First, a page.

Education in Scotland is the responsibility of the Cabinet Secretary for Education and Lifelong Learning, with day-to-day administration and funding of state schools the responsibility of Local Authorities. Two non-departmental public bodies have key roles in Scottish education. The Scottish Qualifications Authority is responsible for the development, accreditation, assessment and certification of qualifications other than degrees which are delivered at secondary schools, post-secondary colleges of further education and other centres. Learning and Teaching Scotland provides advice, resources and staff development to education professionals. Scotland first legislated for compulsory education in 1496. The proportion of children in Scotland attending private schools is just over 4 per cent in 2016, but it has been falling slowly in recent years. Scottish students who attend Scottish universities pay neither tuition fees nor graduate endowment charges, as fees were abolished in 2001 and the graduate endowment scheme was abolished in 2008.
The Industrial Revolution started in the UK with an initial concentration on the textile industry, followed by other heavy industries such as shipbuilding, coal mining and steelmaking. British merchants, shippers and bankers developed overwhelming advantage over those of other nations allowing the UK to dominate international trade in the 19th century. As other nations industrialised, coupled with economic decline after two world wars, the United Kingdom began to lose its competitive advantage and heavy industry declined, by degrees, throughout the 20th century. Manufacturing remains a significant part of the economy but accounted for only 16.7 per cent of national output in 2003.More Info
The UK has a railway network of 10,072 miles (16,209 km) in Great Britain and 189 miles (304 km) in Northern Ireland. Railways in Northern Ireland are operated by NI Railways, a subsidiary of state-owned Translink. In Great Britain, the British Rail network was privatised between 1994 and 1997, which was followed by a rapid rise in passenger numbers following years of decline, although the factors behind this are disputed. The UK was ranked eighth among national European rail systems in the 2017 European Railway Performance Index assessing intensity of use, quality of service and safety. Network Rail owns and manages most of the fixed assets (tracks, signals etc.). Around twenty, mostly privately owned, train operating companies operate passenger trains. In 2015, 1.68 billion passengers were carried. There are about 1,000 freight trains in daily operation. HS2, a new high-speed railway line, is estimated to cost £56 billion. Crossrail, under construction in London, is Europe's largest construction project with a £15 billion projected cost.More Info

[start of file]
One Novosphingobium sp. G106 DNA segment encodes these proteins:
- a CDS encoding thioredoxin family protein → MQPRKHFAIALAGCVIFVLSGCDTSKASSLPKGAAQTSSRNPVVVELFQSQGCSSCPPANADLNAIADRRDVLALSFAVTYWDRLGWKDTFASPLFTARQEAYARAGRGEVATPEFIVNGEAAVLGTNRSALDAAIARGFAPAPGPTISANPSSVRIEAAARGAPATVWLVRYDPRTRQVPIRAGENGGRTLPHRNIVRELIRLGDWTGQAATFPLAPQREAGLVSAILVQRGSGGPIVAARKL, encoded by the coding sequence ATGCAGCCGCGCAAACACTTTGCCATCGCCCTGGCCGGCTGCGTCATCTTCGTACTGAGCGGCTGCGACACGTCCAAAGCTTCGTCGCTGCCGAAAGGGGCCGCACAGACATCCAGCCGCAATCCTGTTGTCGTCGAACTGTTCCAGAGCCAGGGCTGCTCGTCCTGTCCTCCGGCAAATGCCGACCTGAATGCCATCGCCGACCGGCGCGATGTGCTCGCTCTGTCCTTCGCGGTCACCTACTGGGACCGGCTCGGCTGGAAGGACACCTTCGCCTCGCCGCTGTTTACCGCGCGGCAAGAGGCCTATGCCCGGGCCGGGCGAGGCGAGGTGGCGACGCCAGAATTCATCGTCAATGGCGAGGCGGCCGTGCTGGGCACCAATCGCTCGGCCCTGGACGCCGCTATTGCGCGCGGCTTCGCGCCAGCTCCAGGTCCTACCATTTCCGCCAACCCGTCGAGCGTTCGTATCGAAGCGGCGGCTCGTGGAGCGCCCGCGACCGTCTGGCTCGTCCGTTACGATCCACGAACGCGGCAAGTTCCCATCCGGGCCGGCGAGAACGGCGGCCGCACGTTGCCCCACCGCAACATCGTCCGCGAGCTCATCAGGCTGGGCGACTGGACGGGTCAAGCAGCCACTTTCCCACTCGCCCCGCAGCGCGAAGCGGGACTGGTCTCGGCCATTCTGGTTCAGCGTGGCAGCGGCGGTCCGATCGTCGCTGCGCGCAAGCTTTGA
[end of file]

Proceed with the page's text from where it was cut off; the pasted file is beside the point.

The Church of England is the established church in England. It retains a representation in the UK Parliament and the British monarch is its Supreme Governor. In Scotland, the Church of Scotland is recognised as the national church. It is not subject to state control, and the British monarch is an ordinary member, required to swear an oath to "maintain and preserve the Protestant Religion and Presbyterian Church Government" upon his or her accession. The Church in Wales was disestablished in 1920 and, as the Church of Ireland was disestablished in 1870 before the partition of Ireland, there is no established church in Northern Ireland. Although there are no UK-wide data in the 2001 census on adherence to individual Christian denominations, it has been estimated that 62 per cent of Christians are Anglican, 13.5 per cent Catholic, 6 per cent Presbyterian, and 3.4 per cent Methodist, with small numbers of other Protestant denominations such as Plymouth Brethren, and Orthodox churches.More Info
Major scientific discoveries from the 18th century include hydrogen by Henry Cavendish; from the 20th century penicillin by Alexander Fleming, and the structure of DNA, by Francis Crick and others. Famous British engineers and inventors of the Industrial Revolution include James Watt, George Stephenson, Richard Arkwright, Robert Stephenson and Isambard Kingdom Brunel. Other major engineering projects and applications by people from the UK include the steam locomotive, developed by Richard Trevithick and Andrew Vivian; from the 19th century the electric motor by Michael Faraday, the first computer designed by Charles Babbage, the first commercial electrical telegraph by William Fothergill Cooke and Charles Wheatstone, the incandescent light bulb by Joseph Swan, and the first practical telephone, patented by Alexander Graham Bell; and in the 20th century the world's first working television system by John Logie Baird and others, the jet engine by Frank Whittle, the basis of the modern computer by Alan Turing, and the World Wide Web by Tim Berners-Lee.More Info
In 2017 the average total fertility rate (TFR) across the UK was 1.74 children born per woman. While a rising birth rate is contributing to population growth, it remains considerably below the baby boom peak of 2.95 children per woman in 1964, or the high of 6.02 children born per woman in 1815, below the replacement rate of 2.1, but higher than the 2001 record low of 1.63. In 2011, 47.3 per cent of births in the UK were to unmarried women. The Office for National Statistics published a bulletin in 2015 showing that, out of the UK population aged 16 and over, 1.7 per cent identify as lesbian, gay, or bisexual (2.0 per cent of males and 1.5 per cent of females); 4.5 per cent of respondents responded with "other", "I don't know", or did not respond. In 2018 the median age of the UK population was 41.7 years.More Info
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